If a package is heat resistant it can either be filled with the hot orange juice, or the orange juice can be heat treated in the package itself. Metal cans and glass bottles are examples of packaging which can withstand enough heat to do this. By filling the package with hot orange juice of by heating the juice in the package the package itself is heat treated as well, limiting the chance that the package re-introduces micro-organisms which might cause spoilage of the drink again.
If a pack cannot withstand the heat it will have to be filled with cooled juice in an aseptic manner. This is generally the case for cartons or plastic packaging.
Taking oxygen out
Orange juice manufacturers do not like oxygen in their orange juice. There are actually various reasons for wanting to keep it out. The first is that oxygen is required for the oxidation of ascorbic acid (vitamin C), keeping out oxygen will greatly reduce vitamin C losses during storage.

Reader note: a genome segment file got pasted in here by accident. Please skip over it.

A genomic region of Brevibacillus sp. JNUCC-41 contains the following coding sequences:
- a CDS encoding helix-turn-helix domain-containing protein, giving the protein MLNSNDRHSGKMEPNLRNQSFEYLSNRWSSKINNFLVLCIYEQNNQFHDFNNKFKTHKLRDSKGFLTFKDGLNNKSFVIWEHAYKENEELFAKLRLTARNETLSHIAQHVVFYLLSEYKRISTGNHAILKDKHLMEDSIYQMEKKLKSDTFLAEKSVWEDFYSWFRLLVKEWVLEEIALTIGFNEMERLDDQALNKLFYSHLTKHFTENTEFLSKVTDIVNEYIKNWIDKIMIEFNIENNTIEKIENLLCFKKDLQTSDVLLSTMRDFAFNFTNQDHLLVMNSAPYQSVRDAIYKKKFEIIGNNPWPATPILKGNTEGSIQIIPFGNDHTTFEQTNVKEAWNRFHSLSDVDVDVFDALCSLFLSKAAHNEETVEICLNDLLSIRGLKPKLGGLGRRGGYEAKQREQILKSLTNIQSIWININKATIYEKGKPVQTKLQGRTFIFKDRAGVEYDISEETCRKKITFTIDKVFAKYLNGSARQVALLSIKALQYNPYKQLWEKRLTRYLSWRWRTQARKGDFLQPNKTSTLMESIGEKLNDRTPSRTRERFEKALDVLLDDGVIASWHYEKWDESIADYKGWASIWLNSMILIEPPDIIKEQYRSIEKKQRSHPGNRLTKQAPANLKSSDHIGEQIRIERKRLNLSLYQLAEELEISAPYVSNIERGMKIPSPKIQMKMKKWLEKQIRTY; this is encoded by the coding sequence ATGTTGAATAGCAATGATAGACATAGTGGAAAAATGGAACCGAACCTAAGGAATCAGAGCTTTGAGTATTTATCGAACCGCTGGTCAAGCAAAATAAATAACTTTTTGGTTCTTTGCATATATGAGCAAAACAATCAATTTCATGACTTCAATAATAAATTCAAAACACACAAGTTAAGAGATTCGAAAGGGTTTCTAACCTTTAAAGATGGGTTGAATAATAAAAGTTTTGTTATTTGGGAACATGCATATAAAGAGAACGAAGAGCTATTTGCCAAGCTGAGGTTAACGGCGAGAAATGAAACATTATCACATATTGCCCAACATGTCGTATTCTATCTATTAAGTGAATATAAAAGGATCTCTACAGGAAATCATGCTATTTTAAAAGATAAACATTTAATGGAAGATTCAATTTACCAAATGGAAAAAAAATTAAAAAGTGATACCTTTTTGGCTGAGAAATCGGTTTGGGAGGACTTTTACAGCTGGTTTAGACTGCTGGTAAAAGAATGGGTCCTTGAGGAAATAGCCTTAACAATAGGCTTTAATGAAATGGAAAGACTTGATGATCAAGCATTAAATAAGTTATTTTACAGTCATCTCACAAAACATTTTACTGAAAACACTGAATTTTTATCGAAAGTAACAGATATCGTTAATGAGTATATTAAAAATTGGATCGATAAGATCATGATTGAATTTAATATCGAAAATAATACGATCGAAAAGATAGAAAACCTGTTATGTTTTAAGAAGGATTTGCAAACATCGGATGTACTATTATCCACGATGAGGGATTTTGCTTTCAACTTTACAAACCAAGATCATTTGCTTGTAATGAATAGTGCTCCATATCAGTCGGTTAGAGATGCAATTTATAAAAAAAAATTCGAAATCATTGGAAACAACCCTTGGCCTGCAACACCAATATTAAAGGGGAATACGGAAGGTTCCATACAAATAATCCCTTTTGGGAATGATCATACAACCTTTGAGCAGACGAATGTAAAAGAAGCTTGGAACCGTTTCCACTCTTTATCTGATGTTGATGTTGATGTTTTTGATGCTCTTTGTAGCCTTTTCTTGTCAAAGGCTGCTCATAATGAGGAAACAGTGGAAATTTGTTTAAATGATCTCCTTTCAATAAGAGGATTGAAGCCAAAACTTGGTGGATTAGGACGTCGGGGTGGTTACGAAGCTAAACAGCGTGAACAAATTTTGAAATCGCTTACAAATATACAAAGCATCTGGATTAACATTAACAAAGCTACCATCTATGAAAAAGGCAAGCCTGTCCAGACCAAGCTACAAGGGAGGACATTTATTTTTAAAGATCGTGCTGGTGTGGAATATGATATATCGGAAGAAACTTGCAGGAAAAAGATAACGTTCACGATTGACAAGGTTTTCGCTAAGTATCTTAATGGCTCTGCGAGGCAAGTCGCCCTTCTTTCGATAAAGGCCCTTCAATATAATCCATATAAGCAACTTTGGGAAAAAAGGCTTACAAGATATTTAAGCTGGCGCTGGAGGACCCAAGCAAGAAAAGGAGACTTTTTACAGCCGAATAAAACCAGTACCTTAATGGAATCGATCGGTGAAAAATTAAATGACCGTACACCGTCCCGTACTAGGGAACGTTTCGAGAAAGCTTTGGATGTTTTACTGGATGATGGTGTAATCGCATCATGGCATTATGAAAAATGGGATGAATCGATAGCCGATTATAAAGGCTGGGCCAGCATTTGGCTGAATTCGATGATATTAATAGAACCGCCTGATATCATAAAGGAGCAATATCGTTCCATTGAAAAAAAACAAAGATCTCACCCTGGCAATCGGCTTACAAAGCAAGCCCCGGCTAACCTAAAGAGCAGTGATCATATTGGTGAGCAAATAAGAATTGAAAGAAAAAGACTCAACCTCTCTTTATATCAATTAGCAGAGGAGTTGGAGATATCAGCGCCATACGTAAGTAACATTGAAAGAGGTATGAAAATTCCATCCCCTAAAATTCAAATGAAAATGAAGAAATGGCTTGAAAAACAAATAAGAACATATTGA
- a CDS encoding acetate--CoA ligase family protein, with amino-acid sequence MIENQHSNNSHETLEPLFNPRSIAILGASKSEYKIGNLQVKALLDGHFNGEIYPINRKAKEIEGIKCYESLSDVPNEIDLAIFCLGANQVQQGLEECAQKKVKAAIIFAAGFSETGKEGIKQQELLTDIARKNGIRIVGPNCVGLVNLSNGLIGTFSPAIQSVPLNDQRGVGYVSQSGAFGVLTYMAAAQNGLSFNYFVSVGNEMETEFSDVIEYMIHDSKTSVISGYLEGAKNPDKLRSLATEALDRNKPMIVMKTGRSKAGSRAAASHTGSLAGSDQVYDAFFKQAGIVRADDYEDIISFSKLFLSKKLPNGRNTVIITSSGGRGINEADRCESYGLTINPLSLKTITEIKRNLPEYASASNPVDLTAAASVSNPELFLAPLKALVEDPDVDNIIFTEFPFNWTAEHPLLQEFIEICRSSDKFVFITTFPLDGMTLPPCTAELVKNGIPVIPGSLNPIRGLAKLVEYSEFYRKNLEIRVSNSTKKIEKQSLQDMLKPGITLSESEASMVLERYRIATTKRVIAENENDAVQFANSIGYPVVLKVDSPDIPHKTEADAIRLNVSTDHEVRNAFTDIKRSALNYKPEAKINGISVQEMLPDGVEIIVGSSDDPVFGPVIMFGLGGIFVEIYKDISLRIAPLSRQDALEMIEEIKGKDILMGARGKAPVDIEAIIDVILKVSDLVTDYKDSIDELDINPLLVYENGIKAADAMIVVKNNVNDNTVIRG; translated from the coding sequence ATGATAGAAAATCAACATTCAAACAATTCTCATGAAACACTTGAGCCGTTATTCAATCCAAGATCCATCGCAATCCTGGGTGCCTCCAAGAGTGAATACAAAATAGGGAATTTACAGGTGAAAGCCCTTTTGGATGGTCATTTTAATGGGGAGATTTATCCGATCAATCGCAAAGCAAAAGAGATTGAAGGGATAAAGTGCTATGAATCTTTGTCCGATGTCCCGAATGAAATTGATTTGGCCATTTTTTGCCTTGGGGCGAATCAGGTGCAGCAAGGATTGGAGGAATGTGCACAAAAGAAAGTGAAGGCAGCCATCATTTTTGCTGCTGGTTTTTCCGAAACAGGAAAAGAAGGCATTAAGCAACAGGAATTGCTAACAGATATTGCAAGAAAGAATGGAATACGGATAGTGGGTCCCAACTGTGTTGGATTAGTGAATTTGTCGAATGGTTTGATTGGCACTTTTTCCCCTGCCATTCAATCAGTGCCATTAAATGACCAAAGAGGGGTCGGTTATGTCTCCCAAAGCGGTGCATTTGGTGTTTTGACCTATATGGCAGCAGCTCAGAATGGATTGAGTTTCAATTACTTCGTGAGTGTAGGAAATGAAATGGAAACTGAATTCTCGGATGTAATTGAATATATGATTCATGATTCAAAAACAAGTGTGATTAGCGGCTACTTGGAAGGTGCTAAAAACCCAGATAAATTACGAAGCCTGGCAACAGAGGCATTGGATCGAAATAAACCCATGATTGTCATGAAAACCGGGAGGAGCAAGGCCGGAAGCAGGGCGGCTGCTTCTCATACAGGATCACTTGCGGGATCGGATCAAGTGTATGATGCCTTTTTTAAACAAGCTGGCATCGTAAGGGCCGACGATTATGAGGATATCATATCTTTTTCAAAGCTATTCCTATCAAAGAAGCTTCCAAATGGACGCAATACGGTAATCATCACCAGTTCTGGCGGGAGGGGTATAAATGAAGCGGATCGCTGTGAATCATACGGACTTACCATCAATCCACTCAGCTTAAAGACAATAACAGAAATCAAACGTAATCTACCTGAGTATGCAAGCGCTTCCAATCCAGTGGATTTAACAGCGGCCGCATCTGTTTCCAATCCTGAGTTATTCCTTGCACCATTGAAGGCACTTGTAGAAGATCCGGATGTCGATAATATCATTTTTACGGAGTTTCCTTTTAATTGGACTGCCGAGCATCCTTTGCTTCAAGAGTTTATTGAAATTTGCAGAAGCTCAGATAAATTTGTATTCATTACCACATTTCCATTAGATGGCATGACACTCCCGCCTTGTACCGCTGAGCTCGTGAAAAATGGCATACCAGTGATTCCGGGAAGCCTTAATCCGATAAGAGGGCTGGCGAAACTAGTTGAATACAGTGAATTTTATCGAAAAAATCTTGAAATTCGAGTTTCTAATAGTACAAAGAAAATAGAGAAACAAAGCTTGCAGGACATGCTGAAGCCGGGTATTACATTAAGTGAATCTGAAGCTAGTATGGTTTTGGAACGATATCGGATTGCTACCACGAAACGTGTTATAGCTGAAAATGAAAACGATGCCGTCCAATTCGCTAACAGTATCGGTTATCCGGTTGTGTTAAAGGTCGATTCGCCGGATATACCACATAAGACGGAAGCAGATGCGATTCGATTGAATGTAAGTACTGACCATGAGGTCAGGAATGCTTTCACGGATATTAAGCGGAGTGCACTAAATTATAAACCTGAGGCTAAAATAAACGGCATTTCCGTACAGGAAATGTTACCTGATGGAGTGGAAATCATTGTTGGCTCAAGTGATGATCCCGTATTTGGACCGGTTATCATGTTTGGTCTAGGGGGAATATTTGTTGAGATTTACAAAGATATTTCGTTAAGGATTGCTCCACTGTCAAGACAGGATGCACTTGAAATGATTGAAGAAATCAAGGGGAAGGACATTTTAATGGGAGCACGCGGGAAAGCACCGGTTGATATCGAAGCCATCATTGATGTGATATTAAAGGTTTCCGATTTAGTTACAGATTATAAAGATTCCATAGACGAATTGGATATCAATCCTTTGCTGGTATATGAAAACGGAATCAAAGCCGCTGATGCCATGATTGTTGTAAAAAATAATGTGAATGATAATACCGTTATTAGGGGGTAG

Another reason, which is actually linked to the oxidation of vitamin C, is that oxygen can induce browning of orange juice. This is a non-enzymatic example of browning and has been associated with the Maillard reaction (read more here if you’d like to know more hard-core Maillard chemistry!).
As discussed in my post on using orange zest or orange peel in recipes, oranges contain quite some very aromatic oils. These oils can often also oxidize with oxygen, causing unwanted off flavours, as is the case with olive oil.
All in all, enough reasons to keep oxygen out. Manufacturers start tackling this issue when packaging the oxygen. They will generally de-aerate the juice, taking out all the oxygen. However, taking all oxygen out at the start isn’t sufficient, oxygen shouldn’t be able to come in during storage either.
Keeping oxygen out